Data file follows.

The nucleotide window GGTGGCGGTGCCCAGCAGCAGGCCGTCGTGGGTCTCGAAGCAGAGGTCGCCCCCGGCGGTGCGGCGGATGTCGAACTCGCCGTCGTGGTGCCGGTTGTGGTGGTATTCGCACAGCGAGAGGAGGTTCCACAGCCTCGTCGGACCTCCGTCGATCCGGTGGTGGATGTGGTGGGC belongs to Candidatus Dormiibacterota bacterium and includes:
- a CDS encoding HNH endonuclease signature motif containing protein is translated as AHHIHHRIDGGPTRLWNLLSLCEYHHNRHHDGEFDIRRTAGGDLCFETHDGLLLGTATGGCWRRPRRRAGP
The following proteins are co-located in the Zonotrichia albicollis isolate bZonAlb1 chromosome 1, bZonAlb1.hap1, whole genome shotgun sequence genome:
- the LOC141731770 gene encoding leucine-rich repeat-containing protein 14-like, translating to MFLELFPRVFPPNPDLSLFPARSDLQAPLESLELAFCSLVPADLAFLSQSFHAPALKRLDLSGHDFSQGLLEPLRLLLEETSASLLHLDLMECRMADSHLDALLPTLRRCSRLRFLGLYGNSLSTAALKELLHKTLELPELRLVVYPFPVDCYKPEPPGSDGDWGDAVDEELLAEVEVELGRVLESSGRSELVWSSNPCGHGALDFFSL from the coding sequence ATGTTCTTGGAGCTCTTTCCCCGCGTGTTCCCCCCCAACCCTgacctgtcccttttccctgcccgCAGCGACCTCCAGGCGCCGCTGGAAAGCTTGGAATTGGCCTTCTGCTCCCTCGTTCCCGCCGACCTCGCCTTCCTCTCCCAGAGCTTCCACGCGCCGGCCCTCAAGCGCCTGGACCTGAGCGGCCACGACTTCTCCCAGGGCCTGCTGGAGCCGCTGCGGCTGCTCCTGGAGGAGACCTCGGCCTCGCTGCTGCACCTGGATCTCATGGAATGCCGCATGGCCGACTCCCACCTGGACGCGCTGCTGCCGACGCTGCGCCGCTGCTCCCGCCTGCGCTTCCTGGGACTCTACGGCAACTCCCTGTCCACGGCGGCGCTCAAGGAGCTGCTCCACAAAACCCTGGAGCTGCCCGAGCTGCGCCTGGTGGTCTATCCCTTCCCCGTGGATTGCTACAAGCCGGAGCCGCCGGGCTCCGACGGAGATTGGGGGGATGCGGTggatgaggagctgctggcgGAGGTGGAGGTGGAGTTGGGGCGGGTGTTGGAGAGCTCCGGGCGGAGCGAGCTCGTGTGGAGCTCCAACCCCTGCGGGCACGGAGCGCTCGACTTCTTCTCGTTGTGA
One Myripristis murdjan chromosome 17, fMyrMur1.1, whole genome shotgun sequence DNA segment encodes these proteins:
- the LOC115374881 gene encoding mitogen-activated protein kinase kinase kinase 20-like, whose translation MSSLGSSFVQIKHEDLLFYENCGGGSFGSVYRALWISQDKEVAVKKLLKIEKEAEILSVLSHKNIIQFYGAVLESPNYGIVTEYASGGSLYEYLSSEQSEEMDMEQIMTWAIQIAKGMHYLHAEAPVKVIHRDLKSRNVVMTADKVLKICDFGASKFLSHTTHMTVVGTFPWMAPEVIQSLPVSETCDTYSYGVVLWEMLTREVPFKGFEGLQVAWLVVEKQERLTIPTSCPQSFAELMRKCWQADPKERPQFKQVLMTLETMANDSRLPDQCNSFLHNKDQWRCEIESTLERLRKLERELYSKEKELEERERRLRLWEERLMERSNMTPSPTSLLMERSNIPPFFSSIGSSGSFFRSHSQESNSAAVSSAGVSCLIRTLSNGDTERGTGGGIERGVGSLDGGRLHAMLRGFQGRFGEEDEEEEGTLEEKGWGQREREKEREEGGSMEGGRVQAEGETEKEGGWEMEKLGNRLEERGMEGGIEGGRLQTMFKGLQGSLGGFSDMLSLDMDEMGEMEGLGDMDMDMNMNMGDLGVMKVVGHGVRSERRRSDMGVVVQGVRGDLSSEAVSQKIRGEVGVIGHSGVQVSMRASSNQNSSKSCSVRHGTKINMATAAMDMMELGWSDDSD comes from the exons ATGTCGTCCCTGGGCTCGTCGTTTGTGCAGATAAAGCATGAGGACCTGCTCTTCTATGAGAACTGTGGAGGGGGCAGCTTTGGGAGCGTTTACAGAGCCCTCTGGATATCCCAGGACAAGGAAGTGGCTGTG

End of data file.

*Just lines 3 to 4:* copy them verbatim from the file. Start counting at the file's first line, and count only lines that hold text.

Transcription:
The following proteins are co-located in the Zonotrichia albicollis isolate bZonAlb1 chromosome 1, bZonAlb1.hap1, whole genome shotgun sequence genome:
- the LOC141731770 gene encoding leucine-rich repeat-containing protein 14-like, translating to MFLELFPRVFPPNPDLSLFPARSDLQAPLESLELAFCSLVPADLAFLSQSFHAPALKRLDLSGHDFSQGLLEPLRLLLEETSASLLHLDLMECRMADSHLDALLPTLRRCSRLRFLGLYGNSLSTAALKELLHKTLELPELRLVVYPFPVDCYKPEPPGSDGDWGDAVDEELLAEVEVELGRVLESSGRSELVWSSNPCGHGALDFFSL from the coding sequence ATGTTCTTGGAGCTCTTTCCCCGCGTGTTCCCCCCCAACCCTgacctgtcccttttccctgcccgCAGCGACCTCCAGGCGCCGCTGGAAAGCTTGGAATTGGCCTTCTGCTCCCTCGTTCCCGCCGACCTCGCCTTCCTCTCCCAGAGCTTCCACGCGCCGGCCCTCAAGCGCCTGGACCTGAGCGGCCACGACTTCTCCCAGGGCCTGCTGGAGCCGCTGCGGCTGCTCCTGGAGGAGACCTCGGCCTCGCTGCTGCACCTGGATCTCATGGAATGCCGCATGGCCGACTCCCACCTGGACGCGCTGCTGCCGACGCTGCGCCGCTGCTCCCGCCTGCGCTTCCTGGGACTCTACGGCAACTCCCTGTCCACGGCGGCGCTCAAGGAGCTGCTCCACAAAACCCTGGAGCTGCCCGAGCTGCGCCTGGTGGTCTATCCCTTCCCCGTGGATTGCTACAAGCCGGAGCCGCCGGGCTCCGACGGAGATTGGGGGGATGCGGTggatgaggagctgctggcgGAGGTGGAGGTGGAGTTGGGGCGGGTGTTGGAGAGCTCCGGGCGGAGCGAGCTCGTGTGGAGCTCCAACCCCTGCGGGCACGGAGCGCTCGACTTCTTCTCGTTGTGA